496 F.2d 839 (9th Cir. 1974), 73-3219, Westgate-California Corp. v. United States

Docket Nº:73-3219.
Citation:496 F.2d 839
Party Name:WESTGATE-CALIFORNIA CORPORATION, Plaintiff-Appellee, v. UNITED STATES of America, Defendant-Appellant.
Case Date:April 10, 1974
Court:United States Courts of Appeals, Court of Appeals for the Ninth Circuit

Page 839

496 F.2d 839 (9th Cir. 1974)

WESTGATE-CALIFORNIA CORPORATION, Plaintiff-Appellee,

v.

UNITED STATES of America, Defendant-Appellant.

No. 73-3219.

United States Court of Appeals, Ninth Circuit.

April 10, 1974

Page 840

Herbert L. Moody (argued), Tax. Div. Dept. of Justice, Washington, D.C. Harry D. Steward, U.S. Atty., Robert Filsinger, Asst. U.S. Atty., San Diego, Cal., for defendant-appellant.

Ralph K. Kessler (argued), Mudge, Rose, Guthrie & Alexander, New York City, Friedman, Heffner, Kahn, & Dysart, San Diego, Cal., for plaintiff-appellee.

Charles P. Scully, San Francisco, Cal., amicus curiae for Cal. State Federation of Labor, AFL-CIO.

Before MERRILL, KOELSCH and DUNIWAY, Circuit Judge.

OPINION

DUNIWAY, Circuit Judge:

On October 19, 1973, the Internal Revenue Service (IRS) acting under 26 U.S.C. § 6861, levied a $4,200,000 jeopardy assessment against appellee Westgate-California Corporation (Westgate), covering Westgate's alleged liability for federal income taxes for the tax periods 1963-67, 1969 and 1970. On October 23, 1973, the IRS filed notices of federal tax liens in several California and Oregon counties where Westgate's properties and assets are located.

After unsuccessful negotiations between the parties, Westgate filed this action on November 15, 1973, seeking to enjoin the IRS from continuing to enforce the liens. Westgate alleged that the Commission of Internal Revenue @ had abused his discretion under 26 U.S.C. § 6325 by refusing to issue a certificate of release or subordination of the liens or a certificate of discharge of any property subject to the liens. On that day, the district court issued an Order to Show Cause why the relief requested by Westgate should not be granted, and set a hearing for November 19. The government responded by filing a motion to dismiss, arguing lack of jurisdiction and failure to state a claim upon which relief could be granted.

Following a two-day hearing, the district court entered an order on November 20 directing the Commissioner immediately to release and discharge all liens which had been imposed upon the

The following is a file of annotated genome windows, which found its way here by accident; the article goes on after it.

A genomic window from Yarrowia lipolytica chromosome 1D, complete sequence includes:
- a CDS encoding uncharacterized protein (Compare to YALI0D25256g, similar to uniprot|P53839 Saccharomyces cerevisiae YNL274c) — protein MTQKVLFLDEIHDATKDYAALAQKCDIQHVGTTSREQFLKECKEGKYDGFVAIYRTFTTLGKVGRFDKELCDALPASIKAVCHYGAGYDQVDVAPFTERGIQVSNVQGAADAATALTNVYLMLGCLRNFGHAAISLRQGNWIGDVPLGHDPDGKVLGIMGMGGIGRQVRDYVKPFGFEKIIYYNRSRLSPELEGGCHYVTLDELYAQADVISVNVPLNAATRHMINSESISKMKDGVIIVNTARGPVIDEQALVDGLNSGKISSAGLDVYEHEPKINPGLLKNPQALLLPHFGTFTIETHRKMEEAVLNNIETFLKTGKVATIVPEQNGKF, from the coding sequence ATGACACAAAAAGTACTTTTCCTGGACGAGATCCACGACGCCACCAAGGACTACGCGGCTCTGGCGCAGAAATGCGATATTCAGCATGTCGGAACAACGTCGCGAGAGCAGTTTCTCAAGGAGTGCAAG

Page 841

property of Westgate and its subsidiaries. The order also prohibited the IRS from imposing any further liens upon the property of Westgate or its subsidiaries without prior approval of the court. Stay of this order pending an appeal was denied. The government appealed and applied to Circuit Judge Wallace for a stay of the order pending appeal. Judge Wallace directed that the order by stayed until November 26, 1973, pending a determination of the merits of the government's motion by a panel of this court.

Following oral arguments on November 26, we granted the government's motion to stay the district court's order until further notice. At the same time, we directed Westgate to show cause in writing why the district court's order should not be vacated and the action dismissed for want of jurisdiction. We conclude that the November 20 order of the district court must be vacated and the action must be dismissed.

The jurisdictional question is whether a district court has jurisdiction to enjoin the IRS from imposing a jeopardy assessment. Three provisions of the Internal Revenue Code are involved. 26 U.S.C. § 7421(a) provides that 'except as provided in section . . . 6123(a), . . . no suit for the purpose of restraining the assessment or collection of any tax shall be maintained on any court by any person . . ..' This 'pay and sue' rule, which originated in 1867, 1 requires that a taxpayer must first pay an assessment before he seeks judicial review of that assessment.

26 U.S.C. § 6213(a) contains a broad exception to § 7421(a). It provides, in pertinent part:

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